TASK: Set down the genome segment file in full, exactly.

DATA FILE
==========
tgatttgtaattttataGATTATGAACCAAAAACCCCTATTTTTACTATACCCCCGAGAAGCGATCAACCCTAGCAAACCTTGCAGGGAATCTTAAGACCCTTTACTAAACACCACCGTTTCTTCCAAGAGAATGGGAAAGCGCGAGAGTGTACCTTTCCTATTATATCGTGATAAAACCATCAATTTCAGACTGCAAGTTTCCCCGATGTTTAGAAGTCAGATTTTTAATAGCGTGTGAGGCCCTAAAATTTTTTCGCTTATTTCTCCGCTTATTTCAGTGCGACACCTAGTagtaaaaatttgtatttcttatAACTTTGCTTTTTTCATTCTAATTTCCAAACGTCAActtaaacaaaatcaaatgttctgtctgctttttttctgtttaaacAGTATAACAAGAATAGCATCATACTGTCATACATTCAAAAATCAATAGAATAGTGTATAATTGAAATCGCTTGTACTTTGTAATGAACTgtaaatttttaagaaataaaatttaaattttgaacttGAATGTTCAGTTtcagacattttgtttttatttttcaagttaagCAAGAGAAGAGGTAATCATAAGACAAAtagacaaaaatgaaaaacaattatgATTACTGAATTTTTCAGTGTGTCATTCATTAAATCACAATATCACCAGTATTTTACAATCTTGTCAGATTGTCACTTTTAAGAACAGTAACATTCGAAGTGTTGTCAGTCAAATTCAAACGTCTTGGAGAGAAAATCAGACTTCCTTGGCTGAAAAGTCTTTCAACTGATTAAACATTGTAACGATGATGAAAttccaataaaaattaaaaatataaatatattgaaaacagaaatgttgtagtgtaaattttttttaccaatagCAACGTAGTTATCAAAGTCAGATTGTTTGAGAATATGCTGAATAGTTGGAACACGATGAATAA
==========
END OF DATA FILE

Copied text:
tgatttgtaattttataGATTATGAACCAAAAACCCCTATTTTTACTATACCCCCGAGAAGCGATCAACCCTAGCAAACCTTGCAGGGAATCTTAAGACCCTTTACTAAACACCACCGTTTCTTCCAAGAGAATGGGAAAGCGCGAGAGTGTACCTTTCCTATTATATCGTGATAAAACCATCAATTTCAGACTGCAAGTTTCCCCGATGTTTAGAAGTCAGATTTTTAATAGCGTGTGAGGCCCTAAAATTTTTTCGCTTATTTCTCCGCTTATTTCAGTGCGACACCTAGTagtaaaaatttgtatttcttatAACTTTGCTTTTTTCATTCTAATTTCCAAACGTCAActtaaacaaaatcaaatgttctgtctgctttttttctgtttaaacAGTATAACAAGAATAGCATCATACTGTCATACATTCAAAAATCAATAGAATAGTGTATAATTGAAATCGCTTGTACTTTGTAATGAACTgtaaatttttaagaaataaaatttaaattttgaacttGAATGTTCAGTTtcagacattttgtttttatttttcaagttaagCAAGAGAAGAGGTAATCATAAGACAAAtagacaaaaatgaaaaacaattatgATTACTGAATTTTTCAGTGTGTCATTCATTAAATCACAATATCACCAGTATTTTACAATCTTGTCAGATTGTCACTTTTAAGAACAGTAACATTCGAAGTGTTGTCAGTCAAATTCAAACGTCTTGGAGAGAAAATCAGACTTCCTTGGCTGAAAAGTCTTTCAACTGATTAAACATTGTAACGATGATGAAAttccaataaaaattaaaaatataaatatattgaaaacagaaatgttgtagtgtaaattttttttaccaatagCAACGTAGTTATCAAAGTCAGATTGTTTGAGAATATGCTGAATAGTTGGAACACGATGAATAA